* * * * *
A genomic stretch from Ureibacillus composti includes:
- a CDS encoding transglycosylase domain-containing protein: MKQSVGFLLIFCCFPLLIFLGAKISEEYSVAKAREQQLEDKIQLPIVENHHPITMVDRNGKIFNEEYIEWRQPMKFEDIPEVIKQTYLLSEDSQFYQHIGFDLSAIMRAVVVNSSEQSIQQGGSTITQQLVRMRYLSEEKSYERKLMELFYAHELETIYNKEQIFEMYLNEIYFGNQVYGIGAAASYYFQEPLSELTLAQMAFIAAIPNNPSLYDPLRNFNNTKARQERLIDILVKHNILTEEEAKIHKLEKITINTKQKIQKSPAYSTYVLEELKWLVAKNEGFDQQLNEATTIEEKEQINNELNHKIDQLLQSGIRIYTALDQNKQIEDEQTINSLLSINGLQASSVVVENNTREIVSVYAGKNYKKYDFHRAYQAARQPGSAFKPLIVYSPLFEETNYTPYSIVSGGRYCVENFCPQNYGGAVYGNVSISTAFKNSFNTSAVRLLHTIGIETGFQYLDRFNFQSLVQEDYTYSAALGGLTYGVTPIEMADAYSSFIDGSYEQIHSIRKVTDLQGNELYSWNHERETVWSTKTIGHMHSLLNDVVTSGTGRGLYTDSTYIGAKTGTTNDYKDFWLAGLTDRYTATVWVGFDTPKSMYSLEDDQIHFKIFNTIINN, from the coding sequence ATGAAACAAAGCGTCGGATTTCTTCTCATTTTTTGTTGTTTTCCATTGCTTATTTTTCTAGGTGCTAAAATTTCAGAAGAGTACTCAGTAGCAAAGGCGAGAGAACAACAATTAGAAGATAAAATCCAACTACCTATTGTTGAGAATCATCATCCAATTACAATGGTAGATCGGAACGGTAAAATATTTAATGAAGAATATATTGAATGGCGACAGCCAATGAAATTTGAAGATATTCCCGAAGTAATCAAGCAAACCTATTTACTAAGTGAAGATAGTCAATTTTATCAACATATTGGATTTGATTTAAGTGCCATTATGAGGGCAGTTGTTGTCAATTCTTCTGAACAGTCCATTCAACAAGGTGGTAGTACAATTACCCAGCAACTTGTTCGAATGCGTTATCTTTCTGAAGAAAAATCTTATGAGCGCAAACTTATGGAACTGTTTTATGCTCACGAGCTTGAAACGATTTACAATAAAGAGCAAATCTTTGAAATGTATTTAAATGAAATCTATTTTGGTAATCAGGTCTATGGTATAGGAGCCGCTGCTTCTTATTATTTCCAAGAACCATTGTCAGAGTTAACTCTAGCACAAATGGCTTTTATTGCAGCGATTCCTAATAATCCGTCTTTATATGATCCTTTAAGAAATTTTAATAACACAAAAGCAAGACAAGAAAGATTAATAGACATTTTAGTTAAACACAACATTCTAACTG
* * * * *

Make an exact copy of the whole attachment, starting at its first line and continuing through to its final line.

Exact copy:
A genomic stretch from Ureibacillus composti includes:
- a CDS encoding transglycosylase domain-containing protein: MKQSVGFLLIFCCFPLLIFLGAKISEEYSVAKAREQQLEDKIQLPIVENHHPITMVDRNGKIFNEEYIEWRQPMKFEDIPEVIKQTYLLSEDSQFYQHIGFDLSAIMRAVVVNSSEQSIQQGGSTITQQLVRMRYLSEEKSYERKLMELFYAHELETIYNKEQIFEMYLNEIYFGNQVYGIGAAASYYFQEPLSELTLAQMAFIAAIPNNPSLYDPLRNFNNTKARQERLIDILVKHNILTEEEAKIHKLEKITINTKQKIQKSPAYSTYVLEELKWLVAKNEGFDQQLNEATTIEEKEQINNELNHKIDQLLQSGIRIYTALDQNKQIEDEQTINSLLSINGLQASSVVVENNTREIVSVYAGKNYKKYDFHRAYQAARQPGSAFKPLIVYSPLFEETNYTPYSIVSGGRYCVENFCPQNYGGAVYGNVSISTAFKNSFNTSAVRLLHTIGIETGFQYLDRFNFQSLVQEDYTYSAALGGLTYGVTPIEMADAYSSFIDGSYEQIHSIRKVTDLQGNELYSWNHERETVWSTKTIGHMHSLLNDVVTSGTGRGLYTDSTYIGAKTGTTNDYKDFWLAGLTDRYTATVWVGFDTPKSMYSLEDDQIHFKIFNTIINN, from the coding sequence ATGAAACAAAGCGTCGGATTTCTTCTCATTTTTTGTTGTTTTCCATTGCTTATTTTTCTAGGTGCTAAAATTTCAGAAGAGTACTCAGTAGCAAAGGCGAGAGAACAACAATTAGAAGATAAAATCCAACTACCTATTGTTGAGAATCATCATCCAATTACAATGGTAGATCGGAACGGTAAAATATTTAATGAAGAATATATTGAATGGCGACAGCCAATGAAATTTGAAGATATTCCCGAAGTAATCAAGCAAACCTATTTACTAAGTGAAGATAGTCAATTTTATCAACATATTGGATTTGATTTAAGTGCCATTATGAGGGCAGTTGTTGTCAATTCTTCTGAACAGTCCATTCAACAAGGTGGTAGTACAATTACCCAGCAACTTGTTCGAATGCGTTATCTTTCTGAAGAAAAATCTTATGAGCGCAAACTTATGGAACTGTTTTATGCTCACGAGCTTGAAACGATTTACAATAAAGAGCAAATCTTTGAAATGTATTTAAATGAAATCTATTTTGGTAATCAGGTCTATGGTATAGGAGCCGCTGCTTCTTATTATTTCCAAGAACCATTGTCAGAGTTAACTCTAGCACAAATGGCTTTTATTGCAGCGATTCCTAATAATCCGTCTTTATATGATCCTTTAAGAAATTTTAATAACACAAAAGCAAGACAAGAAAGATTAATAGACATTTTAGTTAAACACAACATTCTAACTG